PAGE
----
Under the Staircase

Robert Neild

  • War Plan UK: The Truth about Civil Defence in Britain by Duncan Campbell
    Burnett, 488 pp, £12.95, November 1982, ISBN 0 09 150670 0
  • With Enough Shovels: Reagan, Bush and Nuclear War by Robert Scheer
    Secker, 279 pp, £8.95, February 1983, ISBN 0 436 44355 4

Most people in Britain, I am sure, dismiss the notion of civil defence against nuclear attack as absurd. Twenty years ago or more, Peter Cook in Beyond the Fringe made a delicious mockery of the notion that you should get into a paper bag in order to protect yourself against nuclear fall-out, and the Government’s recent pamphlet, ‘Protect and Survive’, caused both protest and satire. But to dismiss civil defence as absurd without thinking further is not enough. Proposals for expenditure on civil defence keep reappearing. We need to ask ourselves why the subject recurs like this? What is the actual policy in Britain? And what could be done?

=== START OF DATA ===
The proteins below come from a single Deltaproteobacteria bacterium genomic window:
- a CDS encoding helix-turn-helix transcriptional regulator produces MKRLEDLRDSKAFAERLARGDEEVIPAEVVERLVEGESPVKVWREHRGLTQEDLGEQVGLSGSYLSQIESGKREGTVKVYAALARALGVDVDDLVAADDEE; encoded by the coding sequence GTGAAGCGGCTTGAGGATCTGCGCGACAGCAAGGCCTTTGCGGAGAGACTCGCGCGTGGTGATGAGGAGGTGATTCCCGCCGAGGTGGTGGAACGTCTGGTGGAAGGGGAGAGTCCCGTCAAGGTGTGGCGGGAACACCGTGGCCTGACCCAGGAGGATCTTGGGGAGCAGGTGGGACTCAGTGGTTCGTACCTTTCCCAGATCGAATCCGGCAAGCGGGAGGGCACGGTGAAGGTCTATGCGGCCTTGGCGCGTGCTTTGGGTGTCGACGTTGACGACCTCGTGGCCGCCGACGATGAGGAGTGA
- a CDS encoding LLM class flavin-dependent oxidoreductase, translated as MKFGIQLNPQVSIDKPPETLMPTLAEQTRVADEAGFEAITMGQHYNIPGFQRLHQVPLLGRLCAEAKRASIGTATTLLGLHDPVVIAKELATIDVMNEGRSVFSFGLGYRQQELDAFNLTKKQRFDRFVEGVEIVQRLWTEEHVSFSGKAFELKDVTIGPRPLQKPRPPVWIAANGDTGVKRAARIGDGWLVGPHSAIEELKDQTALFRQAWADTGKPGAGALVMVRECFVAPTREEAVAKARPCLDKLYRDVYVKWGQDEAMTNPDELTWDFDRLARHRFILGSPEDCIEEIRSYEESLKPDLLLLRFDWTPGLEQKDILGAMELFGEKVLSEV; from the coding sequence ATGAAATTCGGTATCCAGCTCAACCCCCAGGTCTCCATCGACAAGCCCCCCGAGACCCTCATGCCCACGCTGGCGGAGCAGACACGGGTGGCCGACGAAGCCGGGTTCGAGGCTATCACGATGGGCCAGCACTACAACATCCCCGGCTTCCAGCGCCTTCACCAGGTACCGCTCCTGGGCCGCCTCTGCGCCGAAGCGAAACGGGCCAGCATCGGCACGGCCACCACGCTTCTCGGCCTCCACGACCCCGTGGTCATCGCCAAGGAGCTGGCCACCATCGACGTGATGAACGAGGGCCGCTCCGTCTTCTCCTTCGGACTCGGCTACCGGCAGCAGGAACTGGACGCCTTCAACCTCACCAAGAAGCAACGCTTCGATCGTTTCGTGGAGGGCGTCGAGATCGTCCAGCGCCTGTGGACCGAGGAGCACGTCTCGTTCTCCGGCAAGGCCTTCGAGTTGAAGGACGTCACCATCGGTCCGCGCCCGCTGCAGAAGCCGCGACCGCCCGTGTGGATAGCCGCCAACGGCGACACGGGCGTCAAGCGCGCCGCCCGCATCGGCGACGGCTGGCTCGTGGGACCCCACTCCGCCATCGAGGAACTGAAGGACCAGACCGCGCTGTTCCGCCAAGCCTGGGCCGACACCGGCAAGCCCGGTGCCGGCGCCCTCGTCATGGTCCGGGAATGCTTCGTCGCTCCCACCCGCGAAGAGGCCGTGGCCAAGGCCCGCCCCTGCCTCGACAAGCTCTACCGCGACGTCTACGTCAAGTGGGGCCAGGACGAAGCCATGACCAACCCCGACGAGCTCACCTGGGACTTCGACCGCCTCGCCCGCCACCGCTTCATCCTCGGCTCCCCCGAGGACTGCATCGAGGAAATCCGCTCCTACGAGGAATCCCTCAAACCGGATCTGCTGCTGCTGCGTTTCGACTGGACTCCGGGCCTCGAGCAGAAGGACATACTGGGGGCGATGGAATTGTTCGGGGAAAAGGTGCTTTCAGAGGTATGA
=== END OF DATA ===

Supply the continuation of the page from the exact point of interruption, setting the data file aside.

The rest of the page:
The civil defence cycle is principally an American phenomenon. It is part and parcel of the struggle between those who are moderate and those who are extremist over the conduct of nuclear deterrence and the arms race. The extremist position is that for nuclear deterrence to be convincing the United States must put itself in a position where it could engage in an all-out nuclear exchange with the Soviet Union and be able in some sense to survive – or at least to survive better than the Soviet Union. This argument was made more than twenty years ago by Herman Kahn in his book On Thermo-Nuclear War. Since then, it has surfaced from time to time, linked to wild assertions about the extent to which the Soviet Union has organised civil defence. Its latest and wildest airing came, as one might expect, from the Reaganites during their campaign for power and their early heady days in office.